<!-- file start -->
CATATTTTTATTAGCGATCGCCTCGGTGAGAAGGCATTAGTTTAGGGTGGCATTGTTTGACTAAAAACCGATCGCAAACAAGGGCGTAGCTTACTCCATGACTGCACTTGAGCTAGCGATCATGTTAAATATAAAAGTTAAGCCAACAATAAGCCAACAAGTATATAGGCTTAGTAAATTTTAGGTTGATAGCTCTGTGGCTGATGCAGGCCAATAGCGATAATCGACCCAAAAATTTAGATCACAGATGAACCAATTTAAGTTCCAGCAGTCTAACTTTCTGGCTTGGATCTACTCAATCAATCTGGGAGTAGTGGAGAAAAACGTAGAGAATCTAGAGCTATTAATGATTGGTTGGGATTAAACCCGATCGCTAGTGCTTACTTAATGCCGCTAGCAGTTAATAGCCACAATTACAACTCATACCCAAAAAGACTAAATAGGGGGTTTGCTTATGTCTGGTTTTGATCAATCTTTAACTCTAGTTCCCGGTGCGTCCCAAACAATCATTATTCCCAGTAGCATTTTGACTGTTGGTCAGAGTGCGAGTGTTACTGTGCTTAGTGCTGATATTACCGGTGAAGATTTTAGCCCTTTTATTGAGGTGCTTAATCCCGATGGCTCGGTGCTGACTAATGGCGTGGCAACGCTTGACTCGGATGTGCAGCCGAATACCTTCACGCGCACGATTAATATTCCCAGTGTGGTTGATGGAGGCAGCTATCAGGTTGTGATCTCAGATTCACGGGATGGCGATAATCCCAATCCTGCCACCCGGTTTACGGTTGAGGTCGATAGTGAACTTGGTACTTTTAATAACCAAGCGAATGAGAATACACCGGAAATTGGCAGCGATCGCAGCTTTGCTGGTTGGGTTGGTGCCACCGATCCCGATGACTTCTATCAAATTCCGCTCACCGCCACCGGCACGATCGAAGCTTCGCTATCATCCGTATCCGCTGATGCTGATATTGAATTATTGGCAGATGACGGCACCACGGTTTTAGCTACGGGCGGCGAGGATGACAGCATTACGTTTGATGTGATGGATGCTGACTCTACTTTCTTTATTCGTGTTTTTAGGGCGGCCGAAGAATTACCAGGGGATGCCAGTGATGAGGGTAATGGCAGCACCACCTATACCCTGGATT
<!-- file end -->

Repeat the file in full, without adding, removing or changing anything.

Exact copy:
CATATTTTTATTAGCGATCGCCTCGGTGAGAAGGCATTAGTTTAGGGTGGCATTGTTTGACTAAAAACCGATCGCAAACAAGGGCGTAGCTTACTCCATGACTGCACTTGAGCTAGCGATCATGTTAAATATAAAAGTTAAGCCAACAATAAGCCAACAAGTATATAGGCTTAGTAAATTTTAGGTTGATAGCTCTGTGGCTGATGCAGGCCAATAGCGATAATCGACCCAAAAATTTAGATCACAGATGAACCAATTTAAGTTCCAGCAGTCTAACTTTCTGGCTTGGATCTACTCAATCAATCTGGGAGTAGTGGAGAAAAACGTAGAGAATCTAGAGCTATTAATGATTGGTTGGGATTAAACCCGATCGCTAGTGCTTACTTAATGCCGCTAGCAGTTAATAGCCACAATTACAACTCATACCCAAAAAGACTAAATAGGGGGTTTGCTTATGTCTGGTTTTGATCAATCTTTAACTCTAGTTCCCGGTGCGTCCCAAACAATCATTATTCCCAGTAGCATTTTGACTGTTGGTCAGAGTGCGAGTGTTACTGTGCTTAGTGCTGATATTACCGGTGAAGATTTTAGCCCTTTTATTGAGGTGCTTAATCCCGATGGCTCGGTGCTGACTAATGGCGTGGCAACGCTTGACTCGGATGTGCAGCCGAATACCTTCACGCGCACGATTAATATTCCCAGTGTGGTTGATGGAGGCAGCTATCAGGTTGTGATCTCAGATTCACGGGATGGCGATAATCCCAATCCTGCCACCCGGTTTACGGTTGAGGTCGATAGTGAACTTGGTACTTTTAATAACCAAGCGAATGAGAATACACCGGAAATTGGCAGCGATCGCAGCTTTGCTGGTTGGGTTGGTGCCACCGATCCCGATGACTTCTATCAAATTCCGCTCACCGCCACCGGCACGATCGAAGCTTCGCTATCATCCGTATCCGCTGATGCTGATATTGAATTATTGGCAGATGACGGCACCACGGTTTTAGCTACGGGCGGCGAGGATGACAGCATTACGTTTGATGTGATGGATGCTGACTCTACTTTCTTTATTCGTGTTTTTAGGGCGGCCGAAGAATTACCAGGGGATGCCAGTGATGAGGGTAATGGCAGCACCACCTATACCCTGGATT